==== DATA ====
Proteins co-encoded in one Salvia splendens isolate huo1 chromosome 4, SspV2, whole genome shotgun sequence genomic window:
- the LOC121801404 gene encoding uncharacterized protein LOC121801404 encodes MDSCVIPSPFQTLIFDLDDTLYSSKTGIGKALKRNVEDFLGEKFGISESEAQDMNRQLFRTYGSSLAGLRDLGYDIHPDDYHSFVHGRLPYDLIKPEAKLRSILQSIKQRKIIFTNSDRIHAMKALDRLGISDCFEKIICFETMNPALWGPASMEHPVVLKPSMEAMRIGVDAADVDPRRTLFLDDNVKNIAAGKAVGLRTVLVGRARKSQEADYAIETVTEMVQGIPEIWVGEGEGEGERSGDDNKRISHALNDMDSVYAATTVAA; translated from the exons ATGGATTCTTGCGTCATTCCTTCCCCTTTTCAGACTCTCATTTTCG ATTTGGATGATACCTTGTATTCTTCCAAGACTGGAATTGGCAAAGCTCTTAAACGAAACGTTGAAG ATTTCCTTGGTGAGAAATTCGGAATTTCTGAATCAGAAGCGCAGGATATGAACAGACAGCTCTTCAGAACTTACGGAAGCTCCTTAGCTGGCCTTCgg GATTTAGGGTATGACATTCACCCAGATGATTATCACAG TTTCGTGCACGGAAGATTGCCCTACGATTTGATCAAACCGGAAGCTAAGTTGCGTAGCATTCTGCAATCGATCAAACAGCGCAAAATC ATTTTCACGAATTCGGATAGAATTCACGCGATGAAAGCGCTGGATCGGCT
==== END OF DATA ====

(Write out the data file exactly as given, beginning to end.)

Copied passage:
Proteins co-encoded in one Salvia splendens isolate huo1 chromosome 4, SspV2, whole genome shotgun sequence genomic window:
- the LOC121801404 gene encoding uncharacterized protein LOC121801404 encodes MDSCVIPSPFQTLIFDLDDTLYSSKTGIGKALKRNVEDFLGEKFGISESEAQDMNRQLFRTYGSSLAGLRDLGYDIHPDDYHSFVHGRLPYDLIKPEAKLRSILQSIKQRKIIFTNSDRIHAMKALDRLGISDCFEKIICFETMNPALWGPASMEHPVVLKPSMEAMRIGVDAADVDPRRTLFLDDNVKNIAAGKAVGLRTVLVGRARKSQEADYAIETVTEMVQGIPEIWVGEGEGEGERSGDDNKRISHALNDMDSVYAATTVAA; translated from the exons ATGGATTCTTGCGTCATTCCTTCCCCTTTTCAGACTCTCATTTTCG ATTTGGATGATACCTTGTATTCTTCCAAGACTGGAATTGGCAAAGCTCTTAAACGAAACGTTGAAG ATTTCCTTGGTGAGAAATTCGGAATTTCTGAATCAGAAGCGCAGGATATGAACAGACAGCTCTTCAGAACTTACGGAAGCTCCTTAGCTGGCCTTCgg GATTTAGGGTATGACATTCACCCAGATGATTATCACAG TTTCGTGCACGGAAGATTGCCCTACGATTTGATCAAACCGGAAGCTAAGTTGCGTAGCATTCTGCAATCGATCAAACAGCGCAAAATC ATTTTCACGAATTCGGATAGAATTCACGCGATGAAAGCGCTGGATCGGCT